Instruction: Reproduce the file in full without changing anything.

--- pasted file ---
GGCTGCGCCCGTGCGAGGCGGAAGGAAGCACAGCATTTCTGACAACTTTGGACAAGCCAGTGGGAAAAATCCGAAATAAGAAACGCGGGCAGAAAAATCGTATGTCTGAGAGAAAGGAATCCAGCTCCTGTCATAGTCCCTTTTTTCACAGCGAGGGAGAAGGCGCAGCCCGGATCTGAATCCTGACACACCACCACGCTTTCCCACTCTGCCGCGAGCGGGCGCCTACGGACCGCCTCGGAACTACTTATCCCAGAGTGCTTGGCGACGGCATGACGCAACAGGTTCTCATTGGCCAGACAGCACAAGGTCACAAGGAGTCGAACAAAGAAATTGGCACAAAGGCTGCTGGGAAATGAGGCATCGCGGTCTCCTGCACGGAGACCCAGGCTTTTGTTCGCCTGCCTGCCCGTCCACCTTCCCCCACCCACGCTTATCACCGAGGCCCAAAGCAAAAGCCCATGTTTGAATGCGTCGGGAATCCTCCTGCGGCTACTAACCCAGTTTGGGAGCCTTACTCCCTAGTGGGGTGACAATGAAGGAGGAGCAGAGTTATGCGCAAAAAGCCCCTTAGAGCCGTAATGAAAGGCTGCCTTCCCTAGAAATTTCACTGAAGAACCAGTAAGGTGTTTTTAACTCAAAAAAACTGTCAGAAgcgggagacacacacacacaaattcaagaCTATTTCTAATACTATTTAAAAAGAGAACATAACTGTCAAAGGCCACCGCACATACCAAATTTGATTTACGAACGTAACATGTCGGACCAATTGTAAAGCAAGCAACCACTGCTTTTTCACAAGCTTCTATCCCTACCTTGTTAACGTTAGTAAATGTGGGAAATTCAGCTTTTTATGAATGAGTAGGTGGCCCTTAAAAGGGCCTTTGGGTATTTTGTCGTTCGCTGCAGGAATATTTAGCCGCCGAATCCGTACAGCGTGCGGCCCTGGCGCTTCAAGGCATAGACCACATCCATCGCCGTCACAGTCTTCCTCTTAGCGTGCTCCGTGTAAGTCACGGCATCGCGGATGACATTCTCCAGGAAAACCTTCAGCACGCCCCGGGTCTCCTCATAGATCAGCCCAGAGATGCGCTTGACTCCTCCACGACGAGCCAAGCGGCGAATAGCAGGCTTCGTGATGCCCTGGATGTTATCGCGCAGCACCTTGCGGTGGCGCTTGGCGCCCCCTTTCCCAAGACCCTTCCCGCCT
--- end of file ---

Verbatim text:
GGCTGCGCCCGTGCGAGGCGGAAGGAAGCACAGCATTTCTGACAACTTTGGACAAGCCAGTGGGAAAAATCCGAAATAAGAAACGCGGGCAGAAAAATCGTATGTCTGAGAGAAAGGAATCCAGCTCCTGTCATAGTCCCTTTTTTCACAGCGAGGGAGAAGGCGCAGCCCGGATCTGAATCCTGACACACCACCACGCTTTCCCACTCTGCCGCGAGCGGGCGCCTACGGACCGCCTCGGAACTACTTATCCCAGAGTGCTTGGCGACGGCATGACGCAACAGGTTCTCATTGGCCAGACAGCACAAGGTCACAAGGAGTCGAACAAAGAAATTGGCACAAAGGCTGCTGGGAAATGAGGCATCGCGGTCTCCTGCACGGAGACCCAGGCTTTTGTTCGCCTGCCTGCCCGTCCACCTTCCCCCACCCACGCTTATCACCGAGGCCCAAAGCAAAAGCCCATGTTTGAATGCGTCGGGAATCCTCCTGCGGCTACTAACCCAGTTTGGGAGCCTTACTCCCTAGTGGGGTGACAATGAAGGAGGAGCAGAGTTATGCGCAAAAAGCCCCTTAGAGCCGTAATGAAAGGCTGCCTTCCCTAGAAATTTCACTGAAGAACCAGTAAGGTGTTTTTAACTCAAAAAAACTGTCAGAAgcgggagacacacacacacaaattcaagaCTATTTCTAATACTATTTAAAAAGAGAACATAACTGTCAAAGGCCACCGCACATACCAAATTTGATTTACGAACGTAACATGTCGGACCAATTGTAAAGCAAGCAACCACTGCTTTTTCACAAGCTTCTATCCCTACCTTGTTAACGTTAGTAAATGTGGGAAATTCAGCTTTTTATGAATGAGTAGGTGGCCCTTAAAAGGGCCTTTGGGTATTTTGTCGTTCGCTGCAGGAATATTTAGCCGCCGAATCCGTACAGCGTGCGGCCCTGGCGCTTCAAGGCATAGACCACATCCATCGCCGTCACAGTCTTCCTCTTAGCGTGCTCCGTGTAAGTCACGGCATCGCGGATGACATTCTCCAGGAAAACCTTCAGCACGCCCCGGGTCTCCTCATAGATCAGCCCAGAGATGCGCTTGACTCCTCCACGACGAGCCAAGCGGCGAATAGCAGGCTTCGTGATGCCCTGGATGTTATCGCGCAGCACCTTGCGGTGGCGCTTGGCGCCCCCTTTCCCAAGACCCTTCCCGCCT